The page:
Stricken or dead marine life found on beaches due to harsh weather

Stricken seals and dead porpoises '“ exhausted marine life has been stranded and washed up on Northumberland beaches, in what has been described by a wildlife campaigner as a '˜very sorry sight'.

Thursday, 8th March 2018, 10:52 am
Updated Thursday, 8th March 2018, 11:07 am

A combination of the recent extreme cold weather and the rough stormy waters has proved a nightmare for sea creatures, with many forced to take refuge on the shore.

Over the last week, seals have been spotted at Alnmouth, Craster and Cresswell, while another was hit by a car further down the coast at Seaton Carew.

There have also been dead porpoise strandings, while Alnmouth beach has been described as an octopus apocalypse.

Volunteer marine medic, Jane Hardy, from Alnwick, has been along the coastline, as part of her efforts for British Divers Marine Life Rescue (BDMLR) and Northumberland Coast Care.

She said: “It is a very sorry sight and on Monday morning it was like an octopus apocalypse on Alnmouth beach.

“The marine mammals are exhausted. It’s difficult to fish in these tough conditions and the seals are having to haul out higher to escape the recent flooding tides.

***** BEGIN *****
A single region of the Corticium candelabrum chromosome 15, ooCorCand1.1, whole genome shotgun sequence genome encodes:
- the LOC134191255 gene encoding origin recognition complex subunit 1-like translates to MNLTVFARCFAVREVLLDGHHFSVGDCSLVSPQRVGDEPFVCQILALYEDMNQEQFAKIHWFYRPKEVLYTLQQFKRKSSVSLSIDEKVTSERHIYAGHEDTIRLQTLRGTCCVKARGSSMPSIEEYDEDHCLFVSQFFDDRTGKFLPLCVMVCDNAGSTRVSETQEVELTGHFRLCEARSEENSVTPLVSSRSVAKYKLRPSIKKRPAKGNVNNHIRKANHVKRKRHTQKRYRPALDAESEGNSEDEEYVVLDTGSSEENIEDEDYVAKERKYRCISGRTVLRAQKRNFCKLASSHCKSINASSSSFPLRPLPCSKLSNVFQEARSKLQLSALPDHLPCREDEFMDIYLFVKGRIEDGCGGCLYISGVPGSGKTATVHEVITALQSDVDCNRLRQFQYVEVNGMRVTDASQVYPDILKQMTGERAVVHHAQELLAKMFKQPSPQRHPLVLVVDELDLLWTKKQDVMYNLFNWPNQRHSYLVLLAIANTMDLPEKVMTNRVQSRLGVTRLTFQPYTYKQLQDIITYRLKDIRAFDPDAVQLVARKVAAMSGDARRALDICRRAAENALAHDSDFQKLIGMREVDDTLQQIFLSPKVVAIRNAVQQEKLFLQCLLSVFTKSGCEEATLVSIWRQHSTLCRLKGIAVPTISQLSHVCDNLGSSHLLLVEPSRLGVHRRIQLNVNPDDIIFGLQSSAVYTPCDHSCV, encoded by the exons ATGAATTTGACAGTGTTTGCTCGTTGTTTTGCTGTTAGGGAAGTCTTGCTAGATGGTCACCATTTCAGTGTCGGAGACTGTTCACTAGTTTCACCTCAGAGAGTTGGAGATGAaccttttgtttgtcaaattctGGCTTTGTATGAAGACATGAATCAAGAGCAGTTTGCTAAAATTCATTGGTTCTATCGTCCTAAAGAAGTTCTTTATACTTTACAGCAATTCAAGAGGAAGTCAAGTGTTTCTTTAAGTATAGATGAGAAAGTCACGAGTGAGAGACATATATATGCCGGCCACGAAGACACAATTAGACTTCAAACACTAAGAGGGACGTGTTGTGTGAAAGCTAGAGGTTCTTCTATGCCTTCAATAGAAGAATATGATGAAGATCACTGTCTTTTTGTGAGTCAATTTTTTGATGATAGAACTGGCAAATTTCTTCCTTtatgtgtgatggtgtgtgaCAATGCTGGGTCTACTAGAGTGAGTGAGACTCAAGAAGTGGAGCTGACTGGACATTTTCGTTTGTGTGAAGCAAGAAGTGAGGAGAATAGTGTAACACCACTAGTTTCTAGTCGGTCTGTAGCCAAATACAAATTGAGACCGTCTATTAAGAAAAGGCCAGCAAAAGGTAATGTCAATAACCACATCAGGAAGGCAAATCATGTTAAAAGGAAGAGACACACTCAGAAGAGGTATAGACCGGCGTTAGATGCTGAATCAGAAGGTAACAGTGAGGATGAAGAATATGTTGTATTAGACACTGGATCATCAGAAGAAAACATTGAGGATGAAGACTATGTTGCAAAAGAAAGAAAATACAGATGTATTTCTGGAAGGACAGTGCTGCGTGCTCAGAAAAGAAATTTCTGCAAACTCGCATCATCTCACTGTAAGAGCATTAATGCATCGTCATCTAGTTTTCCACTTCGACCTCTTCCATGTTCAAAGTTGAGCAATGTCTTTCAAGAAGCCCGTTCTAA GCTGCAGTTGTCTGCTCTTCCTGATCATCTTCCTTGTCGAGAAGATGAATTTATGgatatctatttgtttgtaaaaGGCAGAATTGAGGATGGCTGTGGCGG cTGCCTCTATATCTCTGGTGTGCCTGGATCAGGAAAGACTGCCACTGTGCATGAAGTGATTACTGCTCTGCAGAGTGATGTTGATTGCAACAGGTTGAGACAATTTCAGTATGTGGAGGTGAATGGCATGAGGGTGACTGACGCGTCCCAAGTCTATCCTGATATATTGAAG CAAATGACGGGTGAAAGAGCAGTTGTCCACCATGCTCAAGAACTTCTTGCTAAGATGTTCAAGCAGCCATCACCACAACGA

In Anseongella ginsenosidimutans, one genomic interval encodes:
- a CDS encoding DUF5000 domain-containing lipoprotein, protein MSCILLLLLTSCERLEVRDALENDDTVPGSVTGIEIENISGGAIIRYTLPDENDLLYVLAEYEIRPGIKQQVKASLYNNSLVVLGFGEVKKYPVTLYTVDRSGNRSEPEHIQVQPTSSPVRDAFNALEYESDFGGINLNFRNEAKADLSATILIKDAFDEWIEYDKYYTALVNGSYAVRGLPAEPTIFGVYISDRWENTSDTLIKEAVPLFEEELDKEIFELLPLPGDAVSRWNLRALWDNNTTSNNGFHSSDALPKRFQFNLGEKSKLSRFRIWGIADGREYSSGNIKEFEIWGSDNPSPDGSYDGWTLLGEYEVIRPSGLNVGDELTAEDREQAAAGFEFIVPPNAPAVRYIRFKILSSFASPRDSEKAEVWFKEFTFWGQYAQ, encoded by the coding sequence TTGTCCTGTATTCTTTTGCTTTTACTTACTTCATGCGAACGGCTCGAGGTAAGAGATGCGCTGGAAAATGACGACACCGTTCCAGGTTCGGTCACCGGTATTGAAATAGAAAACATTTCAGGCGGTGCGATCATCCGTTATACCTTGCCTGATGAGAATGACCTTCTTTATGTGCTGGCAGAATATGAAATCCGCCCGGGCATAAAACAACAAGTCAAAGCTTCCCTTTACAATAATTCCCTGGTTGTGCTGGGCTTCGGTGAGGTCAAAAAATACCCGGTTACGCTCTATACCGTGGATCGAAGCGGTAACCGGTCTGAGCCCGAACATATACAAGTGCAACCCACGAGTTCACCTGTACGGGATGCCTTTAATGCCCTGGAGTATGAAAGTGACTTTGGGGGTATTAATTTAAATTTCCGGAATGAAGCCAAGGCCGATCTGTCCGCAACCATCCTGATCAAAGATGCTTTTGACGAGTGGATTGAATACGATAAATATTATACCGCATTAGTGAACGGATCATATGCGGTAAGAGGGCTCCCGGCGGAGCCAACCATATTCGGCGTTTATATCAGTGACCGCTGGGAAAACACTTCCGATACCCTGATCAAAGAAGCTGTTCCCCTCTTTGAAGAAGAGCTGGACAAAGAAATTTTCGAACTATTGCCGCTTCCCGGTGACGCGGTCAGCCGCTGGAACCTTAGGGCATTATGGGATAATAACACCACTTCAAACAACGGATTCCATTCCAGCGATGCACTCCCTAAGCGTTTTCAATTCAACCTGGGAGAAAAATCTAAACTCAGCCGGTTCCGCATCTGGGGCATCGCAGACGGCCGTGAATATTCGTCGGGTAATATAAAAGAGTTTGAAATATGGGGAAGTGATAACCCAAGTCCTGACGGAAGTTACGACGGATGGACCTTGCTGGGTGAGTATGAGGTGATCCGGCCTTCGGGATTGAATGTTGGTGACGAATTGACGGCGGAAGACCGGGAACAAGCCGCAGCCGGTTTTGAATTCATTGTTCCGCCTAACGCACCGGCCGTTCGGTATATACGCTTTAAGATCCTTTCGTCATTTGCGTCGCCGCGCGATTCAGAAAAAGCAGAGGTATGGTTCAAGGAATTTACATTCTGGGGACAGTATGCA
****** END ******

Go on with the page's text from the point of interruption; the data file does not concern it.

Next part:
“I attended the seal at Alnmouth beach, but it wasn’t in a safe location to extract as it was sitting on a grassy overhang.

“Other than minor swelling above its eye, it appeared to be in good health, so I left it and went back the following day and it was gone.

“Meanwhile, the seal at Craster went back into the sea off the road by itself when it decided it preferred risking the rough seas rather than be disturbed by humans with cameras.

“The seal that got hit at Seaton Carew ended up at Morris and Plumley vets in Alnwick and was later released.”

Jane also issued advice to anyone who spots a seal on land. She said: “Keep a safe distance from resting seals so that they can recover without the stress of human and canine disturbance. If the seal appears sick or injured, or if there’s a stranded porpoise, whale or dolphin, call BDMLR on 01825 765546 or 07787 433412.”